Zach a.m.’s review published on Letterboxd:
I don't read much. I am not a huge Jane Austen fan. I am not overly familiar with her oeuvre, or any adaptations of her work.
Director Whit Stillman is also an anomaly to me. I hear his name and conjure up images of a young Don Draper on a farm. I've never seen one of his movies.
And I can't even say I like Kate Beckinsale.
This may not have placed me completely outside of my comfort zone but I am for sure rubbing up against the perimeter. But none of that really seemed to matter at all when I sat down to watch this.
Absolutely refreshing experience. It took me some time to find my groove with this film, language is tricky for me to conquer but once I settled in I had a blast. It's a gentle-natured yet wicked piece of comedy as Beckinsale's Lady Susan schemes her way through the 90-minute runtime, running laps around her sister in-law, daughter, and potential suitors. And she does it with such ease and grace like she's hardly working at all yet every word she uses feels like it's delivered with some intentional machination intent. The way she addresses the family upon arrival as they're frozen stone-cold to see her is the epitome of passive-aggression, with the emphasise on passive. "What charming expressions" with the warmest of inflections, it's just wonderful.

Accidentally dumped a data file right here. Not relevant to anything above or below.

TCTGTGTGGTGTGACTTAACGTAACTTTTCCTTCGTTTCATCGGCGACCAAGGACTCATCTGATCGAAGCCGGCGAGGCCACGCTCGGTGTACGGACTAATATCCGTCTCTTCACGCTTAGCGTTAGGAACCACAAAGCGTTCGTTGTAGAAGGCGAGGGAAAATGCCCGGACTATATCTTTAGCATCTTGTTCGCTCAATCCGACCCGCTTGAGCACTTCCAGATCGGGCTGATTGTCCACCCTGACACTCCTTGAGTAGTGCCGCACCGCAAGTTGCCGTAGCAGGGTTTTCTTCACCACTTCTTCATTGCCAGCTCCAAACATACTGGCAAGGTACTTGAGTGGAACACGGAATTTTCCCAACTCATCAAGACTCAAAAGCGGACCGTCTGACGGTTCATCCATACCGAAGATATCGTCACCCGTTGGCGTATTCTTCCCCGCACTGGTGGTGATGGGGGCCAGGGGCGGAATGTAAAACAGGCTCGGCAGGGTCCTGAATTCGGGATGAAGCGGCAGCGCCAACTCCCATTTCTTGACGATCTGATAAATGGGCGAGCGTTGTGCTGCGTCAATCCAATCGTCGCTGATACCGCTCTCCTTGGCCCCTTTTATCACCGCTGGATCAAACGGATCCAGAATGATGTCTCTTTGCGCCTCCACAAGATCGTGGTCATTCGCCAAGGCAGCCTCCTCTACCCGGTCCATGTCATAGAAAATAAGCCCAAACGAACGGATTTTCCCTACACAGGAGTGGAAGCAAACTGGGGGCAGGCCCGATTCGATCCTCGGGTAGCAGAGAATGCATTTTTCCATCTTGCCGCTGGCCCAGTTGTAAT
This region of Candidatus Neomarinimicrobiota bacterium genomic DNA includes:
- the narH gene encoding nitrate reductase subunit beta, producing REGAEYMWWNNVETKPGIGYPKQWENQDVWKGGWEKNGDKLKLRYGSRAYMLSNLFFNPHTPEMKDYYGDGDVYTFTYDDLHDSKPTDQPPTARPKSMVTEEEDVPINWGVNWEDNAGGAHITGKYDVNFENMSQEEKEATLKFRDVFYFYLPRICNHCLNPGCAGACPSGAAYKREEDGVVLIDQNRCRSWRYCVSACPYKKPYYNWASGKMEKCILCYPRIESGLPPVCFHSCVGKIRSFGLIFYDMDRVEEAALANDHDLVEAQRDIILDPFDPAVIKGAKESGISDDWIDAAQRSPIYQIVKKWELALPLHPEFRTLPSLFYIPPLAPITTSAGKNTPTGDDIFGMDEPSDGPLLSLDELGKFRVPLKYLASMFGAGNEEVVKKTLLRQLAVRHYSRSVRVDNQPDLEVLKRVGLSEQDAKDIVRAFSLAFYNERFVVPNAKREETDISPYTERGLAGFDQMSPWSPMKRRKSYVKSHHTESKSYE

I am enamoured with her character. And the rest of the movie, too. The words gentle or good-natured come to mind. Despite the scheming and the manipulation there's a really light-hearted casualness to everything, even on the production side. The costumes look splendid but not overly ostentatious (with the exception of Chloë Sevigny's... what I can only describe as a heathing bosom), the sets are small and everything is shot sort of tight, and the music flows across nicely with the occasional Barry Lyndon-esque flourish or pomposity. It's a period piece but not really concerned with showing anything off other than the script - which is the shinning light at the centre of this stage.
The script is really tight and really clever and there isn't a wasted line of dialogue in the entire movie. From start to finish, it doesn't let up. And I've heard Stillman compared to Noah Baumbach before, and I don't know how accurate that is, but there are moments here that really brought me back to Mistress America, and it's not quite farce but it's this exquisite silliness - here there is no better example of that than in the character of Sir James Martin. This stumbling, rambling Colin Firth-looking "blockhead" is the highlight of the whole damn movie, he fucking steals it. Nothing could prepare me for him and I wonder if anything the rest of the year will come close.